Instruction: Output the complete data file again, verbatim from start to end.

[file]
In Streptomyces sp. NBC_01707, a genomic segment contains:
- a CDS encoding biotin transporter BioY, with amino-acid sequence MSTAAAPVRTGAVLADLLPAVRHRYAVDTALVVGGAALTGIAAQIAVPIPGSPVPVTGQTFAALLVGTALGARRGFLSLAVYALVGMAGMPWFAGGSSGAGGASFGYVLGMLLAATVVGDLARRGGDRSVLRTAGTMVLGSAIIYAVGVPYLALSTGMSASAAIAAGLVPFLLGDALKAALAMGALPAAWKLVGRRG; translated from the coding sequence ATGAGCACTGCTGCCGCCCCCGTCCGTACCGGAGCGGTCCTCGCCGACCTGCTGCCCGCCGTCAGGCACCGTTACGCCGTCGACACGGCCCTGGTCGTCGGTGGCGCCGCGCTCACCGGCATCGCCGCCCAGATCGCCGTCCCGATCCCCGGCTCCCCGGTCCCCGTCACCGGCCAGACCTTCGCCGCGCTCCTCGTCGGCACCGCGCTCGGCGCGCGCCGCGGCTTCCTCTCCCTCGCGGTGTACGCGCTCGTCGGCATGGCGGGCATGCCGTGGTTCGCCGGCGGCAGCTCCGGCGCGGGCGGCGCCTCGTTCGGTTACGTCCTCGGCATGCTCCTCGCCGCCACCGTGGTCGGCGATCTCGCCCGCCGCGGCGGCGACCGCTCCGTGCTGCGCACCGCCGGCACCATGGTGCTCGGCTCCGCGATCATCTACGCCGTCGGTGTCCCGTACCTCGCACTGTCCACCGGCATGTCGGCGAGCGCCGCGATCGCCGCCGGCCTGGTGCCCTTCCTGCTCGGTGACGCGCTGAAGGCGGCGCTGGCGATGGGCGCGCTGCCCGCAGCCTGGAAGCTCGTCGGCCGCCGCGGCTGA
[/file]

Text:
In Streptomyces sp. NBC_01707, a genomic segment contains:
- a CDS encoding biotin transporter BioY, with amino-acid sequence MSTAAAPVRTGAVLADLLPAVRHRYAVDTALVVGGAALTGIAAQIAVPIPGSPVPVTGQTFAALLVGTALGARRGFLSLAVYALVGMAGMPWFAGGSSGAGGASFGYVLGMLLAATVVGDLARRGGDRSVLRTAGTMVLGSAIIYAVGVPYLALSTGMSASAAIAAGLVPFLLGDALKAALAMGALPAAWKLVGRRG; translated from the coding sequence ATGAGCACTGCTGCCGCCCCCGTCCGTACCGGAGCGGTCCTCGCCGACCTGCTGCCCGCCGTCAGGCACCGTTACGCCGTCGACACGGCCCTGGTCGTCGGTGGCGCCGCGCTCACCGGCATCGCCGCCCAGATCGCCGTCCCGATCCCCGGCTCCCCGGTCCCCGTCACCGGCCAGACCTTCGCCGCGCTCCTCGTCGGCACCGCGCTCGGCGCGCGCCGCGGCTTCCTCTCCCTCGCGGTGTACGCGCTCGTCGGCATGGCGGGCATGCCGTGGTTCGCCGGCGGCAGCTCCGGCGCGGGCGGCGCCTCGTTCGGTTACGTCCTCGGCATGCTCCTCGCCGCCACCGTGGTCGGCGATCTCGCCCGCCGCGGCGGCGACCGCTCCGTGCTGCGCACCGCCGGCACCATGGTGCTCGGCTCCGCGATCATCTACGCCGTCGGTGTCCCGTACCTCGCACTGTCCACCGGCATGTCGGCGAGCGCCGCGATCGCCGCCGGCCTGGTGCCCTTCCTGCTCGGTGACGCGCTGAAGGCGGCGCTGGCGATGGGCGCGCTGCCCGCAGCCTGGAAGCTCGTCGGCCGCCGCGGCTGA